Sunday, March 07, 2010
The Cross: More Questions that Answers
Today is the Third Sunday of Great Lent, the Adoration of the Holy Cross. Today's message is in keeping with the Lenten theme for 2010, "For All Things We Know and For All Things We Do Not Know." This theme is taken from our Eucharistic liturgy, and recalls for us that we may trust and thank God for what we know in this life, and for things we simply can't or don't know.
Gospel: Mark 8:31-9:1
When I was a boy, I went to St. Andrew’s Episcopal Church in Elyria, Ohio. It is one of those downtown Churches that sits on the courthouse square. As a boy, I thought the steeple was the tallest structure I had ever seen. Atop the steeple is a gold cross.
I remember asking my grandfather how on earth they kept that cross so shiny. I remember being a persistent questioner when I was little and my grandfather was an ornery answerer. He told me that the Church had a monkey that had been trained to polish the cross each week. The priest would put the monkey on his leash and let him climb to the top of the steeple to do his duty.
(Deep down, I still believe this story.)
Having questions about the Cross is the beginning of understanding the reality of the Cross.
There are "physical questions" about the Cross:
* How tall was the Cross? * Where was the Cross? * How common was crucifixion? * Why was Jesus nailed and the others tied to the Cross? * How could this have happened to Jesus Christ, Who was so good?
There are "intellectual questions" about the Cross. Many have seen detailed descriptions of crucifixion that are popular this time of year. Movies like The Passion provide depictions of crucifixion in graphic detail. People raise the issue of Jesus Christ’s ‘unfair’ trial.
There are "emotional questions" we ask. Why would God require the Cross of His own Son? How could they have been so mean to Christ Who was so good? Wasn’t there another way besides His death?
I imagine these are the sorts of questions Jesus Christ and the Apostles were discussing in Mark 8:31-32: "He then began to teach them that the Son of Man must suffer many things and be rejected by the elders, chief priests and teachers of the law, and that he must be killed and after three days rise again. He spoke plainly about this, and Peter took him aside and began to rebuke him."
We may find ourselves in the place of St. Peter. He knew that “for all the things he knew” he didn’t want those things to happen to Jesus Christ. Why? Because Jesus Christ was his friend, his co-worker, his mentor. He loved Him. Why would anyone want to see terrible things happen to anyone they are close to?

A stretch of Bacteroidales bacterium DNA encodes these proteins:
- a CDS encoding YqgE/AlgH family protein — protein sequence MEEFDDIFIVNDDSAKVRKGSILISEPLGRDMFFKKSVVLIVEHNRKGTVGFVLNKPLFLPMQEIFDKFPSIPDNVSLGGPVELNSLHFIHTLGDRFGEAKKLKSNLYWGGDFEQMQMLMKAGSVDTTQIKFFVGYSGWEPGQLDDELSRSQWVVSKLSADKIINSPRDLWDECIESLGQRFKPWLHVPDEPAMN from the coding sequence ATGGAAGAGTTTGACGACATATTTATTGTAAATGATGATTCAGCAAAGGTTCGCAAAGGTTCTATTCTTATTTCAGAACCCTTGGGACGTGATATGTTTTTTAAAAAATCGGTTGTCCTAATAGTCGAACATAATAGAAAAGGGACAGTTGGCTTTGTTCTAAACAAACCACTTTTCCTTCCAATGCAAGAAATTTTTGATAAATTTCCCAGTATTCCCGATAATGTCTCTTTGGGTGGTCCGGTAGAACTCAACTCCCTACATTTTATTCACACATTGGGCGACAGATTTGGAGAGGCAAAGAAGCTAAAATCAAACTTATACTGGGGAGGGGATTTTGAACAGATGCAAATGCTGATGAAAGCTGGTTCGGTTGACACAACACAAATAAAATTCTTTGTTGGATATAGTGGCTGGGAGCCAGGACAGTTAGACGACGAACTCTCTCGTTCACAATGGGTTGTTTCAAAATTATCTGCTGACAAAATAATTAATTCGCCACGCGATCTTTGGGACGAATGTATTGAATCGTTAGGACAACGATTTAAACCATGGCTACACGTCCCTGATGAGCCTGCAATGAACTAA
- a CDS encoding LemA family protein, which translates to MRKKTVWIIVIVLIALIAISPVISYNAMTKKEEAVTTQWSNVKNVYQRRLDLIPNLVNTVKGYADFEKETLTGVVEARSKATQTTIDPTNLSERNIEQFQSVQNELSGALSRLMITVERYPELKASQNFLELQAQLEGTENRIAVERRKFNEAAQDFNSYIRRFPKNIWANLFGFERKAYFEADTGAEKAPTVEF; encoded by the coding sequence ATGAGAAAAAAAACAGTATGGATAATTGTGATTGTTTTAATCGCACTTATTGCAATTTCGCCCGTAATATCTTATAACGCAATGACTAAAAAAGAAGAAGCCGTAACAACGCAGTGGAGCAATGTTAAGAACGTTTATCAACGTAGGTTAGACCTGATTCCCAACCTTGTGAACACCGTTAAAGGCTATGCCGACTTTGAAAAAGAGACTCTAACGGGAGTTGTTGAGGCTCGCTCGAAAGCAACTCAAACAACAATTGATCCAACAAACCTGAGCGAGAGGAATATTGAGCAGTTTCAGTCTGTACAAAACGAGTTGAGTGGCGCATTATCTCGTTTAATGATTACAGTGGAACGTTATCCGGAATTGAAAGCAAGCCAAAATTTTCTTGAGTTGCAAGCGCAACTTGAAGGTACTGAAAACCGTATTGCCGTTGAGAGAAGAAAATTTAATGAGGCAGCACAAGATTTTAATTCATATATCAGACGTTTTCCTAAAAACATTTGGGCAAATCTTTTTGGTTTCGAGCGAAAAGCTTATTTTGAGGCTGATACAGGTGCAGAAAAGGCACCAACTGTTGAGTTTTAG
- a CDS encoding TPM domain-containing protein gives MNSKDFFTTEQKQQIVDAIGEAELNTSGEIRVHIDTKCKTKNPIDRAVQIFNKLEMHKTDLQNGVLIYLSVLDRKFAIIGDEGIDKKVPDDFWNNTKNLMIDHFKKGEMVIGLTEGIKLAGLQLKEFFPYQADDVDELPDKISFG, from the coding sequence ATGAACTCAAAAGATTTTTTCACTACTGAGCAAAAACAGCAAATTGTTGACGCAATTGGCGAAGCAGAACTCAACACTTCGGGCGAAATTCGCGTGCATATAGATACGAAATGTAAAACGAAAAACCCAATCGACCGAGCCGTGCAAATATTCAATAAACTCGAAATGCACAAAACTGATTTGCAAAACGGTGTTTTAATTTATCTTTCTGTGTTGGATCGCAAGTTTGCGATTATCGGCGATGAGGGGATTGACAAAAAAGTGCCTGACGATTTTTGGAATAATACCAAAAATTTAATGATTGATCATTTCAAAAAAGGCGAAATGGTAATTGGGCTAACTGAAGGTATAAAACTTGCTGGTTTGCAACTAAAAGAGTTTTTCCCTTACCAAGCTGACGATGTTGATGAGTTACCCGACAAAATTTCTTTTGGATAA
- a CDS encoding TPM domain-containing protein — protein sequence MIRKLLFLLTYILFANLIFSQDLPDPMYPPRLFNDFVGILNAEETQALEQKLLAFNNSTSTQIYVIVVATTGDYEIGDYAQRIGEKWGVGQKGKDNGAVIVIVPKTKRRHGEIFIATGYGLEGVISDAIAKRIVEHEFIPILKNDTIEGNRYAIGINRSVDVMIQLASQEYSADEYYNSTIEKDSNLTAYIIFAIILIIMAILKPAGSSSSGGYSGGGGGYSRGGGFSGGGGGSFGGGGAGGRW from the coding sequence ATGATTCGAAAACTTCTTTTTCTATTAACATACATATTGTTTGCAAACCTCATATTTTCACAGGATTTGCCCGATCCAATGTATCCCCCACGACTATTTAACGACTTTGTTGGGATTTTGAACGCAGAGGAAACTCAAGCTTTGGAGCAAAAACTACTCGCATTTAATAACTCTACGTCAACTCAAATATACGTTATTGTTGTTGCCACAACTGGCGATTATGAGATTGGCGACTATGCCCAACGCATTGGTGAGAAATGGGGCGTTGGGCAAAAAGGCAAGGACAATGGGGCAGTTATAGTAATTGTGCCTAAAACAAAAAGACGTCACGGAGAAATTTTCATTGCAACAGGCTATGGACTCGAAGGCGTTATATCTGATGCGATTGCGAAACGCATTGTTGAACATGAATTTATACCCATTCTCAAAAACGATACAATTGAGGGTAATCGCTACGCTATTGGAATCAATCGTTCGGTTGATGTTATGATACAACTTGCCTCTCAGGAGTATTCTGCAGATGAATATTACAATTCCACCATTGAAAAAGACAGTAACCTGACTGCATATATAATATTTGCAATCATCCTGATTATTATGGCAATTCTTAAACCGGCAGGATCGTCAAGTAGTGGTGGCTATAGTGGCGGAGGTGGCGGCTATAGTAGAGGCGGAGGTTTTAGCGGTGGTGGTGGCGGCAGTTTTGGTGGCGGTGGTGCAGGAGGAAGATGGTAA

When facing a trial in our own lives, how often do we react like St. Peter? We don't want the pain. We don't want the suffering. We don't want the cross.
Jesus Christ rebuked his friend in verse 33: "Get behind me, Satan! You do not have in mind the things of God, but the things of men."
St. Peter encountered what he did not know.
- The Cross and its consequent salvation are God’s matters to provide.
- The Cross and its affect are matters of “mystery,” and we don't usually like mystery.
- The way of the Cross is not a matter of human will, but of Divine purpose.
The Lord knew that St. Peter is very much like ourselves. We want to provide our own way of salvation. We want to work it own in a manner that suits us. We don’t like ‘mystery’: we want reality, we want answers. We like the Divine purpose as long as it doesn’t run against our own purposes and directions.
For all the questions St. Peter and the other Apostles had, Jesus Christ answered the questions they didn’t ask – the Spiritual questions about the Cross.
"If anyone would come after Me, he must deny himself and take up his cross and follow Me. For whoever wants to save his life will lose it, but whoever loses his life for Me and for the Gospel will save it. What good is it for a man to gain the whole world, yet forfeit his soul? Or what can a man give in exchange for his soul?"
The Lord clarifies for St. Peter, the other Apostles, and for his other hearers that following Him is a matter of taking up your own cross. Your cross may be a life experience that is hard to bear, the results of a poor decision you made that has long-term effects, or even a condition that you had nothing to do with.
What Jesus Christ is saying is that following Him is a matter of losing your life in order to gain it. There are many people who spend their whole lives trying to gain success, material wealth, and pushing their way to "the top" who end up lonely and spiritually destitute.
He underscores the fact that following Him may bring on shame in this life, but reward in the next. We have little to be ashamed of as Christians in this country. There is no arm in wearing a cross here. But think of the Christians in Tehran, or Beijing, or Darfur, or any of the Moslem nations where Christianity is illegal. Those saints have learned what it is to bear the Cross in the face of shame.
This Sunday of Adoration of the Holy Cross, what questions of do you have? Take a moment with your own cross in your hand and reflect on these ideas:
+ What is the cross you are carrying?
+ Have you truly lost your life – or have you simply let God borrow it for a while?
+ Has the Cross been an issue of shame or embarrassment to you? Why or why not?